Matsumura traveled on behalf of the Royal Ryukyu government to Fuchou and Satsuma (twice each). He studied Chuan Fa in China as well as other martial arts and brought what he learned back to Okinawa.
Matsumura is credited with passing on the kata or formal exercises of Shorin-ryu Kempo-karate known as Naihanchi I & II, Passai Dai (To Break a Fortress), Seisan (13 Pauses), Chinto, Gojushiho (fifty-four steps of the Black Tiger), Kusanku (the embodiment of Kusanku's teaching as passed on to Tode Sakugawa) and Hakutsuru. The Hakutsuru kata contains the elements of the Fujian White Crane system taught within the Shaolin system of Chinese Kempo. Another set of kata, known as Chanan in Matsumura's time, is said to have been devised by Matsumura himself and was the basis for Pinan I and II. Matsumura's Ryu has endured to the present day and the above mentioned kata are the core of Shorin-ryu Karate today.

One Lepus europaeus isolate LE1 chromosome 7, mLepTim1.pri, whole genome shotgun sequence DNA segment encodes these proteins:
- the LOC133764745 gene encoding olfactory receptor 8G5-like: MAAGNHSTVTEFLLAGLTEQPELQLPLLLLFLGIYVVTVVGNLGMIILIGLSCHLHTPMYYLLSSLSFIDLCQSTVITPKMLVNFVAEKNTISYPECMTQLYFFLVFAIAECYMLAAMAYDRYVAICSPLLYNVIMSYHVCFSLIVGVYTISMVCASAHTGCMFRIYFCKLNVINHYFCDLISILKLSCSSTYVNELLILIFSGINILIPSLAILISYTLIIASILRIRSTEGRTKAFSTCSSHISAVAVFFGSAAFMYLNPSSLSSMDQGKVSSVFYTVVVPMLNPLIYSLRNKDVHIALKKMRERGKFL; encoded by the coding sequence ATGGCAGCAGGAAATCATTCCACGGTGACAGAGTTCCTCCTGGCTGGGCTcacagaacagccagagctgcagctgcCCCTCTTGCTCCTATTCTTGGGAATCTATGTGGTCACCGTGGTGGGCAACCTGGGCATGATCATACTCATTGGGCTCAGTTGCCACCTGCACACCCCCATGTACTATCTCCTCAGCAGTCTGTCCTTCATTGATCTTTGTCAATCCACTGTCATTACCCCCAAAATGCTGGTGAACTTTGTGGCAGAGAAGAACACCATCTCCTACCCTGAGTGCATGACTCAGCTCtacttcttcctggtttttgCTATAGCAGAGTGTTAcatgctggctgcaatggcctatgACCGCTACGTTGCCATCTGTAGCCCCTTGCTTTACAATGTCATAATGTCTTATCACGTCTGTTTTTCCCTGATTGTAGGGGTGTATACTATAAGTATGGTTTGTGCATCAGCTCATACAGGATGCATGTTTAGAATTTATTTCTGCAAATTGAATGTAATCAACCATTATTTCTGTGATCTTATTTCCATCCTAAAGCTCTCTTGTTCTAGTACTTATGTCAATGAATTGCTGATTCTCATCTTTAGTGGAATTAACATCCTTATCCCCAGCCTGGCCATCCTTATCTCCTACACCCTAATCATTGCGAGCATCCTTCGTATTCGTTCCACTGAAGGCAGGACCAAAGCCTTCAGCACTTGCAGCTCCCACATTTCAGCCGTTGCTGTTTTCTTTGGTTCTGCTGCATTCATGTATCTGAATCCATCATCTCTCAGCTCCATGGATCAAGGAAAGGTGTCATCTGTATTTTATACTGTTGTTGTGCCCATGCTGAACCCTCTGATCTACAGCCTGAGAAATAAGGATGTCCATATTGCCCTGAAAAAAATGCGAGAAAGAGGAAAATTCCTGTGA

Matsumura was given the title "Bushi" meaning "warrior" by the Okinawan King in recognition of his abilities and accomplishments in the martial arts. Matsumura was never defeated in a duel, though he fought many. Tall, thin, and possessing a pair of unsettling eyes, Matsumura was described by his student Anko Itosu as blindingly fast and deceptively strong. Ultimately, all modern styles of karate that evolved from the Shuri-te lineage can be traced back to the teachings of Bushi Matsumura.
Sokon Matsumura (c.1809-1896), was born in Yamagawa Village, in Shuri, Okinawa. Matsumura began the study of karate under the guidance of Tode Sakukawa (1762-1843). Sakugawa was an old man at the time and reluctant to teach the young Matsumura, who was regarded as something of a troublemaker. Matsumura spent five years studying under Sakugawa.
Matsumura was recruited into the service of the Royal Okinawan Sho family in 1816. He began his career by serving the 17th King of the Ryukyu Sho dynasty, King Sho Ko. Matsumura eventually became the chief martial arts instructor and bodyguard for the Okinawan King Sho Ko.